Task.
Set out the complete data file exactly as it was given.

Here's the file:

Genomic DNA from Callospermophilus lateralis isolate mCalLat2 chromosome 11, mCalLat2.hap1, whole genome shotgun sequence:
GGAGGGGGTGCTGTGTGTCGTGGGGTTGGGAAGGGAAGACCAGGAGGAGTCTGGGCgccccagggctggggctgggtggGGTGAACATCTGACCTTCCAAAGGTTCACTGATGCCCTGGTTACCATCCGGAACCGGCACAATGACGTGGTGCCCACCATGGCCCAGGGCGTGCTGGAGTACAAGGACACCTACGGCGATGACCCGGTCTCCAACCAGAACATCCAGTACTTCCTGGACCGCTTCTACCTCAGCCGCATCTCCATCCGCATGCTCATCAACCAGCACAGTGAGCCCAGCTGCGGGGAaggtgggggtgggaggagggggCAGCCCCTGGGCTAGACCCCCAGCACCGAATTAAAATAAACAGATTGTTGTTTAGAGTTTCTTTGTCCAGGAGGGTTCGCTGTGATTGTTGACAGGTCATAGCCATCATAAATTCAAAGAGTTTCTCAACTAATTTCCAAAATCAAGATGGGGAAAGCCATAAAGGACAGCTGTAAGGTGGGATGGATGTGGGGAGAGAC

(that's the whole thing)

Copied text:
Genomic DNA from Callospermophilus lateralis isolate mCalLat2 chromosome 11, mCalLat2.hap1, whole genome shotgun sequence:
GGAGGGGGTGCTGTGTGTCGTGGGGTTGGGAAGGGAAGACCAGGAGGAGTCTGGGCgccccagggctggggctgggtggGGTGAACATCTGACCTTCCAAAGGTTCACTGATGCCCTGGTTACCATCCGGAACCGGCACAATGACGTGGTGCCCACCATGGCCCAGGGCGTGCTGGAGTACAAGGACACCTACGGCGATGACCCGGTCTCCAACCAGAACATCCAGTACTTCCTGGACCGCTTCTACCTCAGCCGCATCTCCATCCGCATGCTCATCAACCAGCACAGTGAGCCCAGCTGCGGGGAaggtgggggtgggaggagggggCAGCCCCTGGGCTAGACCCCCAGCACCGAATTAAAATAAACAGATTGTTGTTTAGAGTTTCTTTGTCCAGGAGGGTTCGCTGTGATTGTTGACAGGTCATAGCCATCATAAATTCAAAGAGTTTCTCAACTAATTTCCAAAATCAAGATGGGGAAAGCCATAAAGGACAGCTGTAAGGTGGGATGGATGTGGGGAGAGAC